Talk about irony: Two central Indiana entrepreneurs are making a new spirit from an old crop—supplied largely by an Amish farmer who doesn’t drink alcohol.
The product is Sorgrhum, a distilled liquor made from the syrup of sweet sorghum, a stalk-like grain used as a sweetener before sugar cane became widely available.
It’s the brainchild of Matt Colglazier, marketing director at Big Red Liquors in Bloomington, developed in partnership with Stuart Hobson, founder of Indianapolis-based Heartland Distillers.
The partners launched Colglazier & Hobson Distilling Co. a year and a half ago. Their challenge: making and marketing a spirit in an industry dominated by major brands.
Craft distillers have to educate the public about their products to generate interest, said Louis Meyer, general sales manager at Indianapolis-based distributor Crossroad Vintners.
“You have to introduce it to the right people, get the right people involved and tell the story,” said Meyer, who doesn’t handle Sorgrhum. “You essentially have to create a market for it.”
Even so, the number of craft distilleries nationwide is growing 30 percent each year, according to Bill Owens, founder and president of the American Distilling Institute. He said the home-grown nature of the products is a plus.
“The craft guys have a huge advantage to say it’s local,” Owens said. “As soon as you put the words ‘local’ and ‘handcrafted’ on it, it’s got weight to it.”
Colglazier’s inspiration came when he saw a label for Lin Creek Sorghum Farm at a Bloomington grocery store. Curiosity and his blue sedan took him south to Bromer, where he met Amish farmer Ervin Bontranger.
Bontranger, who has 13 children and a wife who sells eggs and pies on Saturday mornings, sold him about five gallons of sorghum syrup. Colglazier took it to Heartland Distillers in northeastern Indianapolis, where he and Hobson started experimenting.
“We’d play around with it and get all sticky,” said Hobson, whose business cards are still gummy with syrup.
It took the pair several months of fermenting and distilling—the processes that convert sugars to alcohol—to come up with two varieties of Sorgrhum.
One hundred gallons of water and 20 gallons of syrup are fermented to make nine gallons of alcohol. The liquid is distilled twice to make the clear “white spirit,” which tastes like tequila with a sweet finish. To create the darker version, which tastes like a mixture of bourbon and rum, the mixture is distilled once and then aged in oak barrels for six months.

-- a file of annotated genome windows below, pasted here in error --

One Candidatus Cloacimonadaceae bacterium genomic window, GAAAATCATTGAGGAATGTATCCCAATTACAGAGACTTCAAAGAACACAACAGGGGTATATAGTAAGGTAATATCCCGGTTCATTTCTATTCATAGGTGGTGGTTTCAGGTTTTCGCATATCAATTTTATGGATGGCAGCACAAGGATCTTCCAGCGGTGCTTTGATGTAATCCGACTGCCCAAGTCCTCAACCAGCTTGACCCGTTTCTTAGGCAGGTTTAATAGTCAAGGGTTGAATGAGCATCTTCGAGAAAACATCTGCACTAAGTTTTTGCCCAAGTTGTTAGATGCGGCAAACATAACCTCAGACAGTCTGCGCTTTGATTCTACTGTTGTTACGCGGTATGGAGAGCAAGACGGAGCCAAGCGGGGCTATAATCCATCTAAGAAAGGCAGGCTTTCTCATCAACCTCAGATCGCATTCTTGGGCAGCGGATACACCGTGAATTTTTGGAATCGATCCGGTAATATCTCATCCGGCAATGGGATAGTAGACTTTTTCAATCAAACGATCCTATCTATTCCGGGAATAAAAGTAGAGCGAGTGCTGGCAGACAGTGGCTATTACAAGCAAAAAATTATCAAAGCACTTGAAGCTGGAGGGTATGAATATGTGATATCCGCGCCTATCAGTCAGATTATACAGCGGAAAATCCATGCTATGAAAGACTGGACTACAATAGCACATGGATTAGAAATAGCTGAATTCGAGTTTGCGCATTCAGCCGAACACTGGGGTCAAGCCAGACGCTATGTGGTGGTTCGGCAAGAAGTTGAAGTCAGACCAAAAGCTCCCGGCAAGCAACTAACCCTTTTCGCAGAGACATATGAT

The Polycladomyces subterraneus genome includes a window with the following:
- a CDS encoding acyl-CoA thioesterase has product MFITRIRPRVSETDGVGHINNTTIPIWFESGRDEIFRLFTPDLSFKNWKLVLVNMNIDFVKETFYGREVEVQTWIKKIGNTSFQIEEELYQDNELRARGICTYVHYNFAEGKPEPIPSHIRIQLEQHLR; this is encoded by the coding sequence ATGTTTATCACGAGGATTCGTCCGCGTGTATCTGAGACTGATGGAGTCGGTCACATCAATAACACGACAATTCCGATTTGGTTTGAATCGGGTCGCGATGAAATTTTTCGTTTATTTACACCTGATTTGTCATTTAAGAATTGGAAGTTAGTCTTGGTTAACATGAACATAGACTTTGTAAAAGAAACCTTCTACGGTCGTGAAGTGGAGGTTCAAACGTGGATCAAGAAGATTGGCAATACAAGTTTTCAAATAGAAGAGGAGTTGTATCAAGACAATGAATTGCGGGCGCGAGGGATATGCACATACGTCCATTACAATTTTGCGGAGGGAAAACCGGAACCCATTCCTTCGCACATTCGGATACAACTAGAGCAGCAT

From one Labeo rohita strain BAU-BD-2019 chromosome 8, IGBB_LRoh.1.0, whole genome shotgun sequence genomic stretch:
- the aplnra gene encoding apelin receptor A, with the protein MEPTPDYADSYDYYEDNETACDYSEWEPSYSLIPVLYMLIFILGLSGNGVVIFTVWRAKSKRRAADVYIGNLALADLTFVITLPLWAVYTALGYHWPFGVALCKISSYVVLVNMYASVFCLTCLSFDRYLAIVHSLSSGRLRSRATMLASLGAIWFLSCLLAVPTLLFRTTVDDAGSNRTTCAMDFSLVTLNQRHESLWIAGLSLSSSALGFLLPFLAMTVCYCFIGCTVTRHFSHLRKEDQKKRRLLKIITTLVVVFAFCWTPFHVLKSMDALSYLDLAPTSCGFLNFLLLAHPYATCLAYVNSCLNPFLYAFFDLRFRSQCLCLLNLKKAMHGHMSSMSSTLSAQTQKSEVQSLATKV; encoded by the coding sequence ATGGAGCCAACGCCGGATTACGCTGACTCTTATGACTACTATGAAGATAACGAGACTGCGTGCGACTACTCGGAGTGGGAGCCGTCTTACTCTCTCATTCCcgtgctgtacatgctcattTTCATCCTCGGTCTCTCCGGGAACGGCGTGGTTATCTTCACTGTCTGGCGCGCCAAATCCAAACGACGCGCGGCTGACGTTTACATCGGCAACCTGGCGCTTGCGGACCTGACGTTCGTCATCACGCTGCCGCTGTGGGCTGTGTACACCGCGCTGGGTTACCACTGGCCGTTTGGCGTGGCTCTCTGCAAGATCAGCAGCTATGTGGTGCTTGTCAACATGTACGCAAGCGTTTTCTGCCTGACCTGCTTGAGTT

The name Sorgrhum is an amalgamation of sorghum and rum, which the partners came up with after the federal Alcohol and Tobacco Tax and Trade Bureau wouldn’t let them call it Sorghum Rum. Only alcohol made from sugar cane or a byproduct can be called rum.
They formalized their business relationship with Bontranger through snail mail, given the Amish aversion to technology. Bontranger doesn’t drink alcohol, but gladly sells sorghum syrup to Colglazier, who is equally pleased with the deal.
“I’d much rather be in business with someone who’s curious and willing to take a risk,” Colglazier said of the Amish farmer.
But Colglazier and Hobson are taking chances, too. They don’t have the heft of a multibillion-dollar corporation or well-known brand, and Hobson said they’ve already spent tens of thousands of dollars to make Sorgrhum.
“We’re not going to get rich anytime soon,” he said.
Colglazier and Hobson had to hire a distributor to market the product to liquor stores, bars, restaurants and grocery stores. They chose Texas-based Glazer’s Distributors, known as Olinger Distributing Co. before a June ownership change. The company has distributed Heartland Distillers’ Indiana Vodka since it hit the market in 2008.
“We’re seeing a lot of interest in bars and restaurants who are looking for craft distilling and Indiana artisan products,” said Jim Calvert, vice president of brand development for Glazer’s Distributors of Indiana.
Glazer’s has received about 800 bottles of Sorgrhum worth a total of $20,000, and Calvert said it has made its way into about 50 venues since April.
Vine and Table, a wine and gourmet food market in Carmel, sells 750-milliliter bottles of the light Sorgrhum for $28.99; the dark costs $35.99. Other retailers, such as Kahn’s Fine Wine & Spirits, have similar prices.
Since Vine and Table started offering the light Sorgrhum in April and the dark Sorgrhum in May, the store has sold more than a dozen bottles of each type. That’s fairly successful for a new product, said staff mixologist Rick Rehmer.
Rehmer thinks the local aspect of the product helps Glazer’s market it to independent restaurants and stores.
“They know to bring us those specialty things that most stores won’t deal with,” he said.
But making a spirit from Indiana crops in an Indiana distillery doesn’t guarantee immediate sales. The American Distilling Institute’s Owens suggests liquor producers create an appealing label and give distillery tours to spark interest.
Colglazier & Hobson Co. has separate labels for each product. Both feature a red, navy and pale yellow color scheme and the company’s logo, which includes a drawing of a sorghum plant. The tag line: America’s first sweet sorghum spirit.
But the distillery hasn’t opened its space for public tours, which Hobson noted is a disadvantage—one less way to make money from Sorgrhum production. He chooses not to conduct tours because the Heartland Distillers facility is not licensed to sell liquor.
Owning a distillery before releasing a new product has been helpful for Hobson. The customers who enjoy his Heartland Distillers products also have confidence in Sorgrhum.
In fact, Colglazier’s assurance that Hobson would produce high-quality liquor was one of the reasons he approached him to start this endeavor.
“We’re proud of this as an Indiana product,” Colglazier said. “But we’re also proud in how it tastes.”•